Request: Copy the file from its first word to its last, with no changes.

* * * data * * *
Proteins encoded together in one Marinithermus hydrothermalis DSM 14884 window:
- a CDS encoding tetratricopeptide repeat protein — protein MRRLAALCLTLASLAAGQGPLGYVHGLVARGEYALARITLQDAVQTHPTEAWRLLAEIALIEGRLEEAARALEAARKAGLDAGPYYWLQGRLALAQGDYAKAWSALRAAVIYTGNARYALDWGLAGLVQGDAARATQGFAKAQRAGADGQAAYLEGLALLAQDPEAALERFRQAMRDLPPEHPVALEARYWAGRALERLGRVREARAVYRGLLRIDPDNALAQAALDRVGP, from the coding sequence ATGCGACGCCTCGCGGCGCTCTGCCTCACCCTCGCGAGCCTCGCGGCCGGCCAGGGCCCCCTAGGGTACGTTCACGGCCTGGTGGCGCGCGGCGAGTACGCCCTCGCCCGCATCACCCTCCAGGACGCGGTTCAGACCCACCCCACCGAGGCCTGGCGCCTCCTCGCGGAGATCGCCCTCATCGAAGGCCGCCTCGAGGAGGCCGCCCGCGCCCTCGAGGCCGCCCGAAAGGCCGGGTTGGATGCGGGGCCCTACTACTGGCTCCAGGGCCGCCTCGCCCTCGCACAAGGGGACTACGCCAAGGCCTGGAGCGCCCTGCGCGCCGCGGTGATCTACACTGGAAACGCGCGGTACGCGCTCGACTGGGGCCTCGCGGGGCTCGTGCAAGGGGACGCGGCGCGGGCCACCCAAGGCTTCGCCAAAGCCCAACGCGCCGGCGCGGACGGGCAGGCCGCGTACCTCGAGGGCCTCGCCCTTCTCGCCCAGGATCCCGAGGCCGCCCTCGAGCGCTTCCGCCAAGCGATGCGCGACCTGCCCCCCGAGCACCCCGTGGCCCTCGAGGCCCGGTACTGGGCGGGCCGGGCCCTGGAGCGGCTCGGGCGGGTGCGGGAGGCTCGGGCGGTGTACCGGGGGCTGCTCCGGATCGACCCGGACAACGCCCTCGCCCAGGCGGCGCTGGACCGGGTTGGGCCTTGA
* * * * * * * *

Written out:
Proteins encoded together in one Marinithermus hydrothermalis DSM 14884 window:
- a CDS encoding tetratricopeptide repeat protein — protein MRRLAALCLTLASLAAGQGPLGYVHGLVARGEYALARITLQDAVQTHPTEAWRLLAEIALIEGRLEEAARALEAARKAGLDAGPYYWLQGRLALAQGDYAKAWSALRAAVIYTGNARYALDWGLAGLVQGDAARATQGFAKAQRAGADGQAAYLEGLALLAQDPEAALERFRQAMRDLPPEHPVALEARYWAGRALERLGRVREARAVYRGLLRIDPDNALAQAALDRVGP, from the coding sequence ATGCGACGCCTCGCGGCGCTCTGCCTCACCCTCGCGAGCCTCGCGGCCGGCCAGGGCCCCCTAGGGTACGTTCACGGCCTGGTGGCGCGCGGCGAGTACGCCCTCGCCCGCATCACCCTCCAGGACGCGGTTCAGACCCACCCCACCGAGGCCTGGCGCCTCCTCGCGGAGATCGCCCTCATCGAAGGCCGCCTCGAGGAGGCCGCCCGCGCCCTCGAGGCCGCCCGAAAGGCCGGGTTGGATGCGGGGCCCTACTACTGGCTCCAGGGCCGCCTCGCCCTCGCACAAGGGGACTACGCCAAGGCCTGGAGCGCCCTGCGCGCCGCGGTGATCTACACTGGAAACGCGCGGTACGCGCTCGACTGGGGCCTCGCGGGGCTCGTGCAAGGGGACGCGGCGCGGGCCACCCAAGGCTTCGCCAAAGCCCAACGCGCCGGCGCGGACGGGCAGGCCGCGTACCTCGAGGGCCTCGCCCTTCTCGCCCAGGATCCCGAGGCCGCCCTCGAGCGCTTCCGCCAAGCGATGCGCGACCTGCCCCCCGAGCACCCCGTGGCCCTCGAGGCCCGGTACTGGGCGGGCCGGGCCCTGGAGCGGCTCGGGCGGGTGCGGGAGGCTCGGGCGGTGTACCGGGGGCTGCTCCGGATCGACCCGGACAACGCCCTCGCCCAGGCGGCGCTGGACCGGGTTGGGCCTTGA